But I never mentioned that I'm not able to find a degree in Greece with those amount of money. The core of my question-posts were "what can I get with the same money ~or less~ from an online foreign college". And yeah, the conclusion was to study in a Greek master program.
  18. Kizmet

    Kizmet Moderator Staff Member

    Under other circumstances I'd suggest the University of London. I believe it meets most of your criteria except for that whole cost thing.

    Otherwise the only ones I can think of have strange names so, best of luck.
    SuperDuper likes this.
  19. SuperDuper

    SuperDuper New Member

    Indeed. Uni of London has a great name in the market, its extremely popular. But the cost is a big issue. Let me explain why I dont want to spend a huge amount of money on a master (other than I can find one more affordable in my country).

    My montly salary -> 700 per month.
    Cost of life (if you are single no kids) -> around at 400 euros - + . It depends where you live as everywhere in the world.

    Unlike the USA, if you earn a master it doesnt mean that you will automatically earn a better salary... oh no! Unfortunately, the Greek reality is not fair.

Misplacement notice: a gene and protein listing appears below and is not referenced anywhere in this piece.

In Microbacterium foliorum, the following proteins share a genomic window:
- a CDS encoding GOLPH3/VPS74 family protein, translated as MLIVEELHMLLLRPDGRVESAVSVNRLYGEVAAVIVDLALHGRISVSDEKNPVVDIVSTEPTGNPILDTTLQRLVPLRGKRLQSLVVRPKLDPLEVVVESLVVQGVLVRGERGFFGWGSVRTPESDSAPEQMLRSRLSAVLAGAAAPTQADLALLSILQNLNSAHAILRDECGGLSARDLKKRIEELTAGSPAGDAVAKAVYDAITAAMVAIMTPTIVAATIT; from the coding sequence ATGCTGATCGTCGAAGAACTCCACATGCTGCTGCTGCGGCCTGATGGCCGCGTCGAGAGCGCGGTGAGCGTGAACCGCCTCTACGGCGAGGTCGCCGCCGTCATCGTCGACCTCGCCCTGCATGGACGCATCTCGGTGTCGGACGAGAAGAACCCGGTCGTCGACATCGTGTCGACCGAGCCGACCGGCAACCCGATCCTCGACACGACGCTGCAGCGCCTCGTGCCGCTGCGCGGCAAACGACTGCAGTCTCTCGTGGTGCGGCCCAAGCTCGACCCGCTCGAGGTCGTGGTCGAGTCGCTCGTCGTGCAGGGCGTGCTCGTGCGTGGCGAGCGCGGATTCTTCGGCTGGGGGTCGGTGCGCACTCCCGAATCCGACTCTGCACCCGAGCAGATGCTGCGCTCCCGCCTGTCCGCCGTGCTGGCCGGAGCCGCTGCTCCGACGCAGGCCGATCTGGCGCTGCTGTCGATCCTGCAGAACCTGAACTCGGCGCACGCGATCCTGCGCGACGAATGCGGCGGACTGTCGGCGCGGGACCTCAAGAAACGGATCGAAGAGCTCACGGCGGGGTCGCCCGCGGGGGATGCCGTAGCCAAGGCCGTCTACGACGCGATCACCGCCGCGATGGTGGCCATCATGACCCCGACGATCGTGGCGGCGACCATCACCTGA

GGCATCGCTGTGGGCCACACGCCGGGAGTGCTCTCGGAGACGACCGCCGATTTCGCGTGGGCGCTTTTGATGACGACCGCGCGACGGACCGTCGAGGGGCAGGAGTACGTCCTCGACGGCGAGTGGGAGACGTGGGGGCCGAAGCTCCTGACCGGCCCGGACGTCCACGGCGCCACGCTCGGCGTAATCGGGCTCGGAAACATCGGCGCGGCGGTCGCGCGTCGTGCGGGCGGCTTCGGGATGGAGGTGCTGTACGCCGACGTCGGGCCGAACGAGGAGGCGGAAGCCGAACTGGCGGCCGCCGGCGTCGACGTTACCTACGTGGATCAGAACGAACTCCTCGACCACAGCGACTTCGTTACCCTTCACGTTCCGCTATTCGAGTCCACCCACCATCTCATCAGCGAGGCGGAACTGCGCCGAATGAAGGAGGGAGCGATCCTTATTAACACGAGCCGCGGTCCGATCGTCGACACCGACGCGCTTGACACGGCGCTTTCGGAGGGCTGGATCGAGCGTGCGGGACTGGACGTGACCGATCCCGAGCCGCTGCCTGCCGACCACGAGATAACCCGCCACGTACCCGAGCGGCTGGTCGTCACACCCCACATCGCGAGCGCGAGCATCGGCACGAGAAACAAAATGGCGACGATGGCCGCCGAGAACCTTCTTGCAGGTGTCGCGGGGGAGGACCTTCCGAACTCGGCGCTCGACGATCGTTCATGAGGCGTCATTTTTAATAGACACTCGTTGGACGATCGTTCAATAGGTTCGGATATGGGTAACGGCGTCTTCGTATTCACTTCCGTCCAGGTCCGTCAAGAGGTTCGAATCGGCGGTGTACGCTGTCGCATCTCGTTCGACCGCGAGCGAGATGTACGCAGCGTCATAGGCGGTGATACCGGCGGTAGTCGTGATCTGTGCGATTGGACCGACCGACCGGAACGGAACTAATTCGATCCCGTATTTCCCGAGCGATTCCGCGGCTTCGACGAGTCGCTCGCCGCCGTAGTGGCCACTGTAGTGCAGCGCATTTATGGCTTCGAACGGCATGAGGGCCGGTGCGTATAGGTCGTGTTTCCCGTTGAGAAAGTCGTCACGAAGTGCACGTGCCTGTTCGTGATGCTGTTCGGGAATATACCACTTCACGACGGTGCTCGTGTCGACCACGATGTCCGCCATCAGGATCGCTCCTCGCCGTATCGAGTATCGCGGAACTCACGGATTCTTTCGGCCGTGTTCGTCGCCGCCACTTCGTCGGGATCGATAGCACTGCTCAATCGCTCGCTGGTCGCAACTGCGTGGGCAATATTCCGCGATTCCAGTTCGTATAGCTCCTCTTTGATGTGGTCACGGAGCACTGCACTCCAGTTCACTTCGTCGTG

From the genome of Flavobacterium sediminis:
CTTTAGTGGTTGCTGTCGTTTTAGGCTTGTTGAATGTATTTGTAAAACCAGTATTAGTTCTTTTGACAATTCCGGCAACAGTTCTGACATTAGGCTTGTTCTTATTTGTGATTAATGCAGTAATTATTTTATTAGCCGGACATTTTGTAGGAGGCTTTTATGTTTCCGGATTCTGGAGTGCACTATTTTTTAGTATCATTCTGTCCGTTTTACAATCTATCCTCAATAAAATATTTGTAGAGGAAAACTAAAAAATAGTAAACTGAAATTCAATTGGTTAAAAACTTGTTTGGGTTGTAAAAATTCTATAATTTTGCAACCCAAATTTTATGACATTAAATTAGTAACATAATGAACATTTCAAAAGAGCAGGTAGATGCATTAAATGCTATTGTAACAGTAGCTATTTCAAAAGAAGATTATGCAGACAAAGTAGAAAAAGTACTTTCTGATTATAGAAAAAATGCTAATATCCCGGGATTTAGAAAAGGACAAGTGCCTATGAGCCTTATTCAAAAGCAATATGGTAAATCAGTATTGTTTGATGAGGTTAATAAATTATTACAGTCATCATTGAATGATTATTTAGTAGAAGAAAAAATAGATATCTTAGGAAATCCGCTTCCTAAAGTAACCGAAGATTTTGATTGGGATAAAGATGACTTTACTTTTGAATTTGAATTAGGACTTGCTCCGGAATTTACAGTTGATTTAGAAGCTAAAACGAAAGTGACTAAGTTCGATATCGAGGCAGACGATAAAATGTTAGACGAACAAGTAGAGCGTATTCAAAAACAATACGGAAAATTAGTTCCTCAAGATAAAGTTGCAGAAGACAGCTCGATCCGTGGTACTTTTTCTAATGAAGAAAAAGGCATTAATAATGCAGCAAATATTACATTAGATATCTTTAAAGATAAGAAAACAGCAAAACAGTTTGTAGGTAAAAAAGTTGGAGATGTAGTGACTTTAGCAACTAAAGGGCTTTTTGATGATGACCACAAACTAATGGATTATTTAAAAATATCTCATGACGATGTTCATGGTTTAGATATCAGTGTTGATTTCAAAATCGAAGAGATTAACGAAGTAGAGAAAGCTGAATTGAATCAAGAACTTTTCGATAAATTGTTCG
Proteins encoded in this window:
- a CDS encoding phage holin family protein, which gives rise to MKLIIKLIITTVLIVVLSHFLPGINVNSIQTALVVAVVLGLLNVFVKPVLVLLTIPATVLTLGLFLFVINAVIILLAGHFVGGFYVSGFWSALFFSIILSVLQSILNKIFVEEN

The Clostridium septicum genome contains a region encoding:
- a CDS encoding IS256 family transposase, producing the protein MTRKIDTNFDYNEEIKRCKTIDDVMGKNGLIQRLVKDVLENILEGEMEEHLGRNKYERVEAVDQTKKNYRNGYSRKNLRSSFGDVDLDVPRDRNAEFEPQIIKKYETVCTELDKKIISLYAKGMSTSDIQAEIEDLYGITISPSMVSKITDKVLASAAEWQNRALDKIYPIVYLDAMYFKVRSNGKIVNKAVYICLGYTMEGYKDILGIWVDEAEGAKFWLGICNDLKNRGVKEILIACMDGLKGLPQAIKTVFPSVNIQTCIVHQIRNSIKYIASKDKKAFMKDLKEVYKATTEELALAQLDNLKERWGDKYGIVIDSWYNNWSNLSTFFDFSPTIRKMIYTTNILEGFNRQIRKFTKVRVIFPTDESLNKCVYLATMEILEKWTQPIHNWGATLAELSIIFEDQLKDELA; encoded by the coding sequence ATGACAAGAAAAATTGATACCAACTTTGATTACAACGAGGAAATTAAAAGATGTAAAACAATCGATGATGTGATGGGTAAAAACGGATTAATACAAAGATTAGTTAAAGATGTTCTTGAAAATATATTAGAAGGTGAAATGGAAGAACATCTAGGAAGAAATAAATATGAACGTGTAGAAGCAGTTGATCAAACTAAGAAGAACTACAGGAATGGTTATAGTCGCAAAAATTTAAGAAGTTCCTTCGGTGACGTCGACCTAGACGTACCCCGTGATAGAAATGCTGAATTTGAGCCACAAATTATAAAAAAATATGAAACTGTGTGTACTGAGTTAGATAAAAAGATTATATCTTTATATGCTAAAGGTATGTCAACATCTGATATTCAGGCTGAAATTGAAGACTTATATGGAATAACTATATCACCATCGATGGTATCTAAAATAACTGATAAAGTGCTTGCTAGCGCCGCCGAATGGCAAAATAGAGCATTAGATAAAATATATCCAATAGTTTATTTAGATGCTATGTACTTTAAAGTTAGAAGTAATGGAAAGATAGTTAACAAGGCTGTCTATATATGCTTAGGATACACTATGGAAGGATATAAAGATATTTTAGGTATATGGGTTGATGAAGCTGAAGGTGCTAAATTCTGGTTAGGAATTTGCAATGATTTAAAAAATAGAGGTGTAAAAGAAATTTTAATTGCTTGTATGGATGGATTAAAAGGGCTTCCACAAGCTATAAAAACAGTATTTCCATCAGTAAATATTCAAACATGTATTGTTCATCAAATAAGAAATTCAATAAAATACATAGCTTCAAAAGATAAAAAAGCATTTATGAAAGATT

So your motives must be a,) you want a competitive cv, b.) you aim for a public service job(extremely difficult) or c.) for your personal satisfaction/fulfillment/knoweldge.
    My main aims are a.) and c.) ...

    So yeah, spending 10k+ for a degree is not a great idea, at least if you are a mid-class Greek man like me ...

    As for the suggestions I'm open to listen anything but as I said, they need to have some kind of accreditation. Not very expensive, no strange names.

    After finishing my 1st master, it would be interesting to earn one more from a cheaper accredited program. Besides, having something extra at your cv & further your knoweldge is never a bad thing.
  20. tadj

    tadj Active Member

    In your first post, you've indicated that you have a "so-called Bachelor's degree in Business Management". In your last post, you've talked about finishing your first Master's degree and exploring the option of doing a second degree from a cheaper accredited program. Is the first Master's related to your Bachelor's degree when it comes to the field of study? Are you working on it now? Maybe all you need is just a quality business certification in an area of specialty. I don't see how some cheap MBA is going to add much value, if you will be a recipient of two degrees from accredited institutions.
    Last edited: Nov 2, 2019